They replied that someone was already on their way …as they had had a call from them about the ball…well amazed is not the word…
They came we told them about the threats …they asked if we had any proof…we told them we hadn’t…they went to see NFH…they came back and said…
That he denied threatening us….surprise surprise :roll: … but admitted coming round
Moreover, informed us that in future we were to return the balls immediately…a win for NFH…so we had CCTV installed…what I don’t understand is the polices reluctance to attend when we are threatened …yet their response to a ball that has been in our garden for about an hour…

Regards ANGRY :wink:

nigelrb
Posts: 1608
Joined: Mon Mar 28, 2005 2:25 pm
Location: Worcs.

Post by nigelrb » Wed Sep 21, 2005 5:58 pm

Hi ANGRY

I sit here wondering if there is any harn in returning the balls - in two halves. Now, I would not tend to compromise your well known ethics of 'being straight' but you would not be criminally damaging the balls, just environmentally adjusting them so they don't bounce over your fence.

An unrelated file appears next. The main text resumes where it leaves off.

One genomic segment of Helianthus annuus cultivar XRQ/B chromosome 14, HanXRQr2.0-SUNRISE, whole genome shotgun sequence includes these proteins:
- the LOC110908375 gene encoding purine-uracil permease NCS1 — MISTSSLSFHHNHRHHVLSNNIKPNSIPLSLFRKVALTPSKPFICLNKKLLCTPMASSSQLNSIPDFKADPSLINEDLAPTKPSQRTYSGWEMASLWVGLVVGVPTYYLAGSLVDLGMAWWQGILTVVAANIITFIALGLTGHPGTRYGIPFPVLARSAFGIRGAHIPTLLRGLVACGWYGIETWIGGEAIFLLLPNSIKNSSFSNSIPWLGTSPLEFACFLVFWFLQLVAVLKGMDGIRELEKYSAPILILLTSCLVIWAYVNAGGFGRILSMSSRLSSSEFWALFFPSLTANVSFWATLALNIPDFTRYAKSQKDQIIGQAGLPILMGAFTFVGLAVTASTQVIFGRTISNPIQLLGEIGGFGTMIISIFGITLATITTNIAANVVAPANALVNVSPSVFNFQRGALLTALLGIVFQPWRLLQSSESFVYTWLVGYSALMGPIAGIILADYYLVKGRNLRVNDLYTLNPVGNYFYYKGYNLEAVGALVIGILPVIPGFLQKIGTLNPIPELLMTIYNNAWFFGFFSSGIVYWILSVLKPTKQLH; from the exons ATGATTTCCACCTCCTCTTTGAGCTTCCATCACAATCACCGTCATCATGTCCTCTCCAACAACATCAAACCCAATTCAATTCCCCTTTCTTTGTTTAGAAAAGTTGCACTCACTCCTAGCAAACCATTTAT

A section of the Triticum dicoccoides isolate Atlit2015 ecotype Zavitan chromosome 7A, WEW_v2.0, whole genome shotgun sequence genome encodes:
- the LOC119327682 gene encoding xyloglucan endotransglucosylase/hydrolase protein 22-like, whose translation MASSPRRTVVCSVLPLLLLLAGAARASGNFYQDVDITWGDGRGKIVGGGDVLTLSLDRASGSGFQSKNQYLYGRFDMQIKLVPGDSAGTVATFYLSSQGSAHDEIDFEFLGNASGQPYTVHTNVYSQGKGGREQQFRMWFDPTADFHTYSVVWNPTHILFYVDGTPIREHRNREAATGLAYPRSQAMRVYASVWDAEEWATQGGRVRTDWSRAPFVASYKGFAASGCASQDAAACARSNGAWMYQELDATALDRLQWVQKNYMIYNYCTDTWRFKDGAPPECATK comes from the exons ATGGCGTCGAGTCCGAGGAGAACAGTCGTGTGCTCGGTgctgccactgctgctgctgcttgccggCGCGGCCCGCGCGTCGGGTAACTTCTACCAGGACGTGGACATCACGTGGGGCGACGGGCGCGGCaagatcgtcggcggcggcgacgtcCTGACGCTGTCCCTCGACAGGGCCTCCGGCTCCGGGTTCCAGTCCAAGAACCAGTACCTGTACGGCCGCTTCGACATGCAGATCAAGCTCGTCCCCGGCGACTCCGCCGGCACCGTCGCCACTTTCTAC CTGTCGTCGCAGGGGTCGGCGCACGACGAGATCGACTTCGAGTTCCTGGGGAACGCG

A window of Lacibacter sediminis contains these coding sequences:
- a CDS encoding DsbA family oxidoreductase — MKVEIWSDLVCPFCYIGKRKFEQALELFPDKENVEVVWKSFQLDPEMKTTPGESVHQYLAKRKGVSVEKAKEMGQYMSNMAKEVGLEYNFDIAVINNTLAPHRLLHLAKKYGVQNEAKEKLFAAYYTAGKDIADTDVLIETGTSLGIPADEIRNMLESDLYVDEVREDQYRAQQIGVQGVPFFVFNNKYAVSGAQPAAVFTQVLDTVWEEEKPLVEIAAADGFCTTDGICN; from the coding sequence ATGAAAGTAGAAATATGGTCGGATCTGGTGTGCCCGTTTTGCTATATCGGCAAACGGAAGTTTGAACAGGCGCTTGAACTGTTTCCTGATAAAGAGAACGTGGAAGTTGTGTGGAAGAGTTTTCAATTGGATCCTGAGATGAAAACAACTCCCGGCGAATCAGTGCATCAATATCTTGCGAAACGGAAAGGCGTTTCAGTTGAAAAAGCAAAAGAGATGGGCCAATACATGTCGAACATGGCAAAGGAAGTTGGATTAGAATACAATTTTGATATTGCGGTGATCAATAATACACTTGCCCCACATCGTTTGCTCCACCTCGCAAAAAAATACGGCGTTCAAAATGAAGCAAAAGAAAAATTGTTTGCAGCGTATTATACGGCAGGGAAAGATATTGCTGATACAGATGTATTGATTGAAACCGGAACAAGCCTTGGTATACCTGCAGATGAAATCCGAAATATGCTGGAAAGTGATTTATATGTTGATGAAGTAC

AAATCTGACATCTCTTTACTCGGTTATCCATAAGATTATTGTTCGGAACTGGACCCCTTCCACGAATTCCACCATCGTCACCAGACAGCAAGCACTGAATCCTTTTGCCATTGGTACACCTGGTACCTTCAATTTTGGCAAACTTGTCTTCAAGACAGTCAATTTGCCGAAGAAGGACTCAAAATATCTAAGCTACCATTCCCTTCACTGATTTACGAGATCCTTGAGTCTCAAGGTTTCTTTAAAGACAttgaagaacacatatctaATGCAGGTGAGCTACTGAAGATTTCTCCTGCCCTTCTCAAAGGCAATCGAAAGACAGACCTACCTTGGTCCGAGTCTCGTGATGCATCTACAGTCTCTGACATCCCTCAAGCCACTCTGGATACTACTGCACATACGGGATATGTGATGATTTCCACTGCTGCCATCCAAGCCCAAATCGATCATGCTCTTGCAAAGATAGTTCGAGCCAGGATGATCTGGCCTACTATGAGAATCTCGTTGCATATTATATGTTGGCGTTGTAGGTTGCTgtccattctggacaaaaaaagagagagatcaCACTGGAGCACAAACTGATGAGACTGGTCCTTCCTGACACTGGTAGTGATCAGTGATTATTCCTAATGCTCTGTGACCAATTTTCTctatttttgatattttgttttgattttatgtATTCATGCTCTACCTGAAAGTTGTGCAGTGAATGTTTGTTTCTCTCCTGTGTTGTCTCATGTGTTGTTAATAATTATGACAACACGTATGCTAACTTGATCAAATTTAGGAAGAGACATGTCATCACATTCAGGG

Remember, always think outside the square!
Cheers, Nigel
Life is never what it seems; there is always two sides to every story.

Pennyfarthing
Posts: 402
Joined: Tue Apr 19, 2005 8:34 pm

Post by Pennyfarthing » Wed Sep 21, 2005 9:12 pm

I enjoy reading your posts too conveyancer. 8)

Conveyancer
Posts: 5610
Joined: Wed Sep 07, 2005 3:19 pm
Location: Andalucía

Post by Conveyancer » Wed Sep 21, 2005 9:47 pm

Hello Angry!

I did type a response earlier, but lost it when I Googled for something and clicked on the cross in the top right hand corner once too often. :oops: I could not face an immediate retype! :evil:

I shall refrain from commenting on the police response.

Whilst it may have been appropriate for the police officer to suggest that you return the ball immediately in order to defuse the situation, I do not think he could have insisted on it - apart from anything else he had no proof it was their ball. It may have their name and address on it, but they could have sold it to you or given it to you; indeed it could have been your ball all the time and you had decided to write on it in a capricious moment. If your neighbour had contacted the police to complain that you had not returned the lawnmower you had borrowed they would have told him it was none of their business. What goes for lawnmowers must go for balls.

Also by insisting the ball was returned immediately the police officer clearly had not thought the matter through. Consider the following:

The ball comes over the fence ten times in ten minutes. Are you expected to come out of the house and give the ball back every time?